(This article first appeared in the January-February 2016 issue of The American Postal Worker magazine.)
President Obama signed the Wounded Warrior Federal Leave Act of 2015 into law on Nov. 5. After passing the House in a voice vote on Sept. 28, the bipartisan bill was approved by “unanimous consent” in the Senate on Oct. 26. The bill was initially introduced in the House in January 2015 by Rep. Stephen Lynch (D-MA) with 33 co-sponsors, including 27 Democrats, and six Republicans.
The new law grants up to 104 hours of paid leave to all newly hired federal employees who are veterans with at least a 30 percent service-connected disability rating. These veterans are entitled to use the additional leave during their first year of federal employment in order to receive medical care for their service-connected disabilities without having to suffer loss or reduction of pay.
Employees are eligible to take advantage of this benefit from their first day of employment. Any leave that remains unused by the end of the initial 12-month period will be forfeited – carry over is not permitted.
Thanks to President Herbert Hoover, who signed Executive Order 5396 on July 17, 1930, disabled veterans who are civilian federal employees have long had the right, essentially without limit, to take sick leave, annual leave or leave without pay (LWOP), without penalty for the purposes of obtaining medical treatment and recuperation. The 85-year-old Executive Order, which is still in effect and binding on all Executive Branch agencies – including the Postal Service – has great value to veterans and their families.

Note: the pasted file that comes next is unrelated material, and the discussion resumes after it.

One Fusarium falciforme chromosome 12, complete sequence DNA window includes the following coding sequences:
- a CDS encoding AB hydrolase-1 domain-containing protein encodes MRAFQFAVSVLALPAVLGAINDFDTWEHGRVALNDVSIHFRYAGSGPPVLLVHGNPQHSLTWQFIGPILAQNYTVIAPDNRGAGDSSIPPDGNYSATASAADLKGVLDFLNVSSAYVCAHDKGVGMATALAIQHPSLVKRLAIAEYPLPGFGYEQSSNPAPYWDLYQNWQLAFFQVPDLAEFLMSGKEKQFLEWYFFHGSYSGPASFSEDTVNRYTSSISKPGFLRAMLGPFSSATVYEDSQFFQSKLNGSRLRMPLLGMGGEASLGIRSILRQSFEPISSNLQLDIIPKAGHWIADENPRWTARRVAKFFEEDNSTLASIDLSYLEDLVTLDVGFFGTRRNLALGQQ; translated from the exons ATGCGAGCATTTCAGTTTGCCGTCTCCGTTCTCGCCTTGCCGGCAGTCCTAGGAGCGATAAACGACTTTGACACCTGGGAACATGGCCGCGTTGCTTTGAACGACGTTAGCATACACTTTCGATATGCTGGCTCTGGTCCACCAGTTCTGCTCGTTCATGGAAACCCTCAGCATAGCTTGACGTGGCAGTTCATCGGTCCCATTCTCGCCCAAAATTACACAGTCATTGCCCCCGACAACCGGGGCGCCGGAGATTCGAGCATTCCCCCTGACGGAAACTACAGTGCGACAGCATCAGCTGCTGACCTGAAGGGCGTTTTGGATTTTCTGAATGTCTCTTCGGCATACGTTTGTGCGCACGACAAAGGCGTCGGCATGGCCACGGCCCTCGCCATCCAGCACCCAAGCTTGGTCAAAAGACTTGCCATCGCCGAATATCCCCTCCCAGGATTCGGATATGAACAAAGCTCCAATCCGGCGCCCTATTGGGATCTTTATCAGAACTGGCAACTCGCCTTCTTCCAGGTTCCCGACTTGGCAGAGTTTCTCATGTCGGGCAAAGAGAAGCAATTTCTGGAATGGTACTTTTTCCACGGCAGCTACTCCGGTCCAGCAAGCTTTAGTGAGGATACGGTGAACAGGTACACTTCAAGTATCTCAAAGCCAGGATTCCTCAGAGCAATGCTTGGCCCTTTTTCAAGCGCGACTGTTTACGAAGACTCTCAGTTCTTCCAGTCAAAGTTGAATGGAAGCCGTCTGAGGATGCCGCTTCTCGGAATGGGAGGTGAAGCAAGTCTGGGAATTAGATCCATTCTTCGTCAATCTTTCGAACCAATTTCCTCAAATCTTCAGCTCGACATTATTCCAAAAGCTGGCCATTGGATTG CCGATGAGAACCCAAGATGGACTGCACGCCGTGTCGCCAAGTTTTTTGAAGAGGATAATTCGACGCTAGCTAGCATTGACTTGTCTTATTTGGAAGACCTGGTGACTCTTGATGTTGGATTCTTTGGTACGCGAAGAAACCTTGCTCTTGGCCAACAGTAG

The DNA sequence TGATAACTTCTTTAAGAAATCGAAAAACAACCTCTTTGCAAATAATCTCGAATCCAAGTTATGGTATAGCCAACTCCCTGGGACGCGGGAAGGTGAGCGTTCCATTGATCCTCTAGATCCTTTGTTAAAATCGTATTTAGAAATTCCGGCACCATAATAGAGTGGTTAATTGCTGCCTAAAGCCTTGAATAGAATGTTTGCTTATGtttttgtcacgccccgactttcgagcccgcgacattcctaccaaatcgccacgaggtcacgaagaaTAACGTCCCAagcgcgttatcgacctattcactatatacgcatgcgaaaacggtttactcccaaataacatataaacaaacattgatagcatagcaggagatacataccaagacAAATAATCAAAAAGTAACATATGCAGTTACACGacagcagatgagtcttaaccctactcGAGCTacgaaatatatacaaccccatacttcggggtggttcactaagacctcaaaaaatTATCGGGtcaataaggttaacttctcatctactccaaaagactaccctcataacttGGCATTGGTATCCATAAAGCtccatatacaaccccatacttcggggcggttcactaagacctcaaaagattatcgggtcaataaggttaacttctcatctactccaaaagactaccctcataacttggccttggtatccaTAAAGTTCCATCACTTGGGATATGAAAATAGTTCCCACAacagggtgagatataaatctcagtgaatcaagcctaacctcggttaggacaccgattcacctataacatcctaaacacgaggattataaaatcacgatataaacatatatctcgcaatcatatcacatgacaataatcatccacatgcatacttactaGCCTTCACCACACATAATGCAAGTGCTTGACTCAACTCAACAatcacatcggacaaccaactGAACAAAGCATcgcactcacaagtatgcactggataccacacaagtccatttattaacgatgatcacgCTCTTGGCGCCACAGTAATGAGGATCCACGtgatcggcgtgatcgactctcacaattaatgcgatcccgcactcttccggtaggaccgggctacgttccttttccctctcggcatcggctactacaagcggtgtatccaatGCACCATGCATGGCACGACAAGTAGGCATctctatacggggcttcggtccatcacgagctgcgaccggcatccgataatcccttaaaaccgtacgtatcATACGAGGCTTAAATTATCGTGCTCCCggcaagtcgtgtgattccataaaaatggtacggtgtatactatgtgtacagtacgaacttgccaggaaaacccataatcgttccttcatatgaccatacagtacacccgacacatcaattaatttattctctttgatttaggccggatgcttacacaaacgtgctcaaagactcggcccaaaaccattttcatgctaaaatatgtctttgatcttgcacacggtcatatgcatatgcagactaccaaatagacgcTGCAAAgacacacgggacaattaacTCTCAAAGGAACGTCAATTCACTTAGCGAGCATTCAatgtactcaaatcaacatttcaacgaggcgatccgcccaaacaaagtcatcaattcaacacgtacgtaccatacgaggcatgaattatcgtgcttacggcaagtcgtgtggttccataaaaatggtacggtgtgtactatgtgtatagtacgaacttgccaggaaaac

However, until the passage of the Wounded Warriors Federal Leave Act of 2015, new hires were often forced to choose between losing pay or sacrificing medical care because they had no paid leave available to them so early in their careers.
The new law will surely help to relieve veterans from having to make that choice. Veterans who use leave under either the Executive Order or the Wounded Warriors Federal Leave Act are required to submit certification to their employer from a recognized health care provider to verify that the leave credited to them was used for its intended purpose.
The Postmaster General will be responsible for prescribing regulations with respect to the leave, including the form and manner of the required certification for employees and officers of the Postal Service and the Postal Regulatory Commission within nine months of enactment. The Director of the Office of Personnel Management is charged with doing the same for all other federal employees.
Other rights that benefit veterans, U.S. service members serving in the Reserves or National Guard, and their families include:
- An entitlement to take LWOP, if necessary, to perform military training duties under the Uniformed Services Employment and Reemployment Rights Act of 1994 (USERRA), Public Law 103–353.
- Up to 12 workweeks of absence within a leave year for one or more of the reasons covered by the Family Medical Leave Act, including any qualifying exigency arising out of the fact that the employee’s spouse, son, daughter, or parent is a military member on covered active duty (or has been notified of an impending call or order to covered active duty) in the Armed Forces.
- Up to 26 workweeks of leave during a single 12-month period to care for covered service members with a serious injury or illness.
Members of the military, our veterans and their families all have made tremendous sacrifice for our country, but all too often the Postal Service and other employers put the needs of the agency or company above the rights service members and veterans have earned and are legally and contractually entitled to. Challenge violations. To learn more, review ELM 514.22.